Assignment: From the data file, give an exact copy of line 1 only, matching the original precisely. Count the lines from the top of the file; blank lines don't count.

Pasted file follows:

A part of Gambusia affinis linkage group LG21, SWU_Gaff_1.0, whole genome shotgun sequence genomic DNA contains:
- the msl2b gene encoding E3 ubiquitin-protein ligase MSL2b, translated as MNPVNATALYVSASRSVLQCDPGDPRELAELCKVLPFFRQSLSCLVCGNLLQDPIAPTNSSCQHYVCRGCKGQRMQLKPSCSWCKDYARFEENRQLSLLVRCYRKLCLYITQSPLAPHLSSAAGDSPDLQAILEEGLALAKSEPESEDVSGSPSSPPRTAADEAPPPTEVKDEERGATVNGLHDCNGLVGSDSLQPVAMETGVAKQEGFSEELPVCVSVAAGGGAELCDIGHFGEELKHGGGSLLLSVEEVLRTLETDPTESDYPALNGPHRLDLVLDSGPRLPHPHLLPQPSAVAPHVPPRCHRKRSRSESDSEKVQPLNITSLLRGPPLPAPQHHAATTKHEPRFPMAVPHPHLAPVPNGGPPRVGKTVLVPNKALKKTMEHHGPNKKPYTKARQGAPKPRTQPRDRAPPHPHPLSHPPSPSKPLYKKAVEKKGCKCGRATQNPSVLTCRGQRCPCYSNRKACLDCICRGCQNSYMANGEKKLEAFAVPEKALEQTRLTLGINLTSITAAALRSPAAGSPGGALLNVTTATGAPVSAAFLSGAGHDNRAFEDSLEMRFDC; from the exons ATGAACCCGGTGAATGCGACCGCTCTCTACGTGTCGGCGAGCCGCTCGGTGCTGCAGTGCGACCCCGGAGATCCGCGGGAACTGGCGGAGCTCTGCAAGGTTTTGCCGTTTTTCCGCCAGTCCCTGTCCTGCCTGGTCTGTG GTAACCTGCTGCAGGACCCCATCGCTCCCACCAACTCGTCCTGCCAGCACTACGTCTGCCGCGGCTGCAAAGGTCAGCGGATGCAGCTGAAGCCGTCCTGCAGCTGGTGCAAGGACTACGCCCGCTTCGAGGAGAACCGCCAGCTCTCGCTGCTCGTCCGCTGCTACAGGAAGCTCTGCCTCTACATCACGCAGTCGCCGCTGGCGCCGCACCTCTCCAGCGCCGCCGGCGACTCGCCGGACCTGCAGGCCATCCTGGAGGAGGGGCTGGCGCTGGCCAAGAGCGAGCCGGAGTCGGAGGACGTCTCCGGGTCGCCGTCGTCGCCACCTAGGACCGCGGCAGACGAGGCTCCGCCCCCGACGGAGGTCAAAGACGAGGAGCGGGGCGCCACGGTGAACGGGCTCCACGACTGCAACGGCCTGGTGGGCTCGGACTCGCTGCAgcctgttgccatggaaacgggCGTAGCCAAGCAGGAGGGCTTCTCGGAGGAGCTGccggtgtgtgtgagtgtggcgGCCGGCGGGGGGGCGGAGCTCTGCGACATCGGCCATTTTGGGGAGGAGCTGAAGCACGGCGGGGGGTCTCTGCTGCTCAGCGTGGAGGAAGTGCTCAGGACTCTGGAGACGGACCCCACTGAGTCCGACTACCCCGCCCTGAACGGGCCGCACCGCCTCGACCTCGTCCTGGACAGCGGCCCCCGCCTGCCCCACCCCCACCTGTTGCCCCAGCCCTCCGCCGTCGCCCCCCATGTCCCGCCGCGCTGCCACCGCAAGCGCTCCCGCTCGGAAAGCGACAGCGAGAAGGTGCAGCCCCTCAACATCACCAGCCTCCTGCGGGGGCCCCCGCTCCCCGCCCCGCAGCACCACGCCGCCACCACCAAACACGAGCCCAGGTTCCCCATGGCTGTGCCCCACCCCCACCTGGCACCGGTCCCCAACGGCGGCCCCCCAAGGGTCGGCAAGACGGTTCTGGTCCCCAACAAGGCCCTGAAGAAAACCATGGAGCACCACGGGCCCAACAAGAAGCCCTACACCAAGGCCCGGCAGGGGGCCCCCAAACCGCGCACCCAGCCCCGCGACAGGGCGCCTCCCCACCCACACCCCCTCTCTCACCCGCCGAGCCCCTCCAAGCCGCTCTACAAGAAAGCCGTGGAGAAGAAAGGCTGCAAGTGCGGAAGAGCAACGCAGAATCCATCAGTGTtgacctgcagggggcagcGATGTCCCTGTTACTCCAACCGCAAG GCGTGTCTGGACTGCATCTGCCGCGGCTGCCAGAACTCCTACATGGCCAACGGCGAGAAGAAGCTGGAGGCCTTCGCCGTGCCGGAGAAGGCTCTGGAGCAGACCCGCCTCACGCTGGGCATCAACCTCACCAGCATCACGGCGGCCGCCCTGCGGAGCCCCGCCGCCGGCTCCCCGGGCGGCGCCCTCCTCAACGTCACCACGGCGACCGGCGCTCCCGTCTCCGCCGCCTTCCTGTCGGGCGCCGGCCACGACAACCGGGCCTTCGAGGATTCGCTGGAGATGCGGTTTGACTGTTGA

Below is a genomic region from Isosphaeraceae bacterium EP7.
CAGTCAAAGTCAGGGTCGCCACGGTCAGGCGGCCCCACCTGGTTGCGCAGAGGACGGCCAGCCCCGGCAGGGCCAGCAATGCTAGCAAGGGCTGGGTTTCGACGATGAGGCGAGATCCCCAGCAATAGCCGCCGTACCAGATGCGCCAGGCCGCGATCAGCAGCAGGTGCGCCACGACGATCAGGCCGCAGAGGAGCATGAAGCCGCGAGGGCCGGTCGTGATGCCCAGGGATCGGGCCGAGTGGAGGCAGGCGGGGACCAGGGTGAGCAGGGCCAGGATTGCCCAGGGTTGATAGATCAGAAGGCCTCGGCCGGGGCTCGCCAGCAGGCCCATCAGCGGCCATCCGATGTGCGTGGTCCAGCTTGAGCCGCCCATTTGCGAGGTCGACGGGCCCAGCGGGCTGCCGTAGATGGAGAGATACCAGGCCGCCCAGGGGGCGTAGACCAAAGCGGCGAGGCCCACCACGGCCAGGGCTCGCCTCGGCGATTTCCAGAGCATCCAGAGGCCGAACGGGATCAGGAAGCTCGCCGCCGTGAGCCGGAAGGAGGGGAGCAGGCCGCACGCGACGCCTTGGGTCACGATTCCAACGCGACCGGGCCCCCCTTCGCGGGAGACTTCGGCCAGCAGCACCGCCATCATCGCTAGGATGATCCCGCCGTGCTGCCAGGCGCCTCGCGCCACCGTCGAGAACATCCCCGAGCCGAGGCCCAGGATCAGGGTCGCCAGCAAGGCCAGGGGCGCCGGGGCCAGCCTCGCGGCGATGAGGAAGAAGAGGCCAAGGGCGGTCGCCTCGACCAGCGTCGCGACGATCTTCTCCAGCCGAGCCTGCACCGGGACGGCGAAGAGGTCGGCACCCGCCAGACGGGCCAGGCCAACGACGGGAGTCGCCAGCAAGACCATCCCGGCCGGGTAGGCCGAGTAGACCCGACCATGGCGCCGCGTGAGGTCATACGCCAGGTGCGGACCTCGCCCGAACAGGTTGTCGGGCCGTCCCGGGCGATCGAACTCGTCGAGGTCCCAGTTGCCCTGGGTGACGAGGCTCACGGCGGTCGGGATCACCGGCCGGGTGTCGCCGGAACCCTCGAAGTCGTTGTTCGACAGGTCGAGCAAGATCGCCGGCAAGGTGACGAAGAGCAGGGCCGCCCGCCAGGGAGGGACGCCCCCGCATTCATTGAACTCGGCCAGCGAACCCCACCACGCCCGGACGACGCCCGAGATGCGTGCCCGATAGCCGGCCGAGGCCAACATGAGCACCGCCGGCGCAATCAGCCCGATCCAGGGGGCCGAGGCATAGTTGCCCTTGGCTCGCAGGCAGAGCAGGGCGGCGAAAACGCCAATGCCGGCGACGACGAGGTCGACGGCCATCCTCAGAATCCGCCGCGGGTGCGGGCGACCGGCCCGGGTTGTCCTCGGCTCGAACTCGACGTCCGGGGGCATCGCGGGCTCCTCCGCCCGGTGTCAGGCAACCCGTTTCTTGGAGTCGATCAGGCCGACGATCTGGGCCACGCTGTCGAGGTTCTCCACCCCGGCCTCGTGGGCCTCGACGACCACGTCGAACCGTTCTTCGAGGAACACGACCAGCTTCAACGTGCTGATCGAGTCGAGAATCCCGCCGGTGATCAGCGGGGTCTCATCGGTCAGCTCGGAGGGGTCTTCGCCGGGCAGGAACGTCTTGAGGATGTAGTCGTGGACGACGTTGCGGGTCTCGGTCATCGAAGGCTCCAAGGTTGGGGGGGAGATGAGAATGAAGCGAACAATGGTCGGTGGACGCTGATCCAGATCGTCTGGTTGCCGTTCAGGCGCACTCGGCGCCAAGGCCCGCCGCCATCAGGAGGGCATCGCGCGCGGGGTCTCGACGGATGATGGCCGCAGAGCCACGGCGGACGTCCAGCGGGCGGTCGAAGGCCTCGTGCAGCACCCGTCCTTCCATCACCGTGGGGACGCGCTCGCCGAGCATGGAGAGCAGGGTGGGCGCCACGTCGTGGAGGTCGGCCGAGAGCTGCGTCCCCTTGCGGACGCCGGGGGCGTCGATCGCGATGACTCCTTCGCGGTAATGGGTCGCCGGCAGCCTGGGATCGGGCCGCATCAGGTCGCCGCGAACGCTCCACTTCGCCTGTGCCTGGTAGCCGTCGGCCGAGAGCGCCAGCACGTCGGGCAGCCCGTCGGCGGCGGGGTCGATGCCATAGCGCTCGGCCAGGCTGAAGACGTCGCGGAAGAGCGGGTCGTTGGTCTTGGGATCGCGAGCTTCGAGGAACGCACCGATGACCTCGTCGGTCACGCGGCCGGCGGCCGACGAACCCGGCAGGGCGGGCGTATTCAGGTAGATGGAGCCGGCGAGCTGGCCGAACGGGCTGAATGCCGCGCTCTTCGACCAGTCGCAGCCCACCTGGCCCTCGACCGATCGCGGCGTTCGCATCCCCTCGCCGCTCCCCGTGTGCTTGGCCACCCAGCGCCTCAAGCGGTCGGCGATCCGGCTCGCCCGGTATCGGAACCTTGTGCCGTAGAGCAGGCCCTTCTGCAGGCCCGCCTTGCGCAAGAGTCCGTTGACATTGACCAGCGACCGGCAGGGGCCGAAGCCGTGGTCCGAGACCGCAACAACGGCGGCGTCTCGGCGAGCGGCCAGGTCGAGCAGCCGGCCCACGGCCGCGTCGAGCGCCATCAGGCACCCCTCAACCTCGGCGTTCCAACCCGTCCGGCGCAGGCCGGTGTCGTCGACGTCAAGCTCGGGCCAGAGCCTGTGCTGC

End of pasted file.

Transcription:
A part of Gambusia affinis linkage group LG21, SWU_Gaff_1.0, whole genome shotgun sequence genomic DNA contains: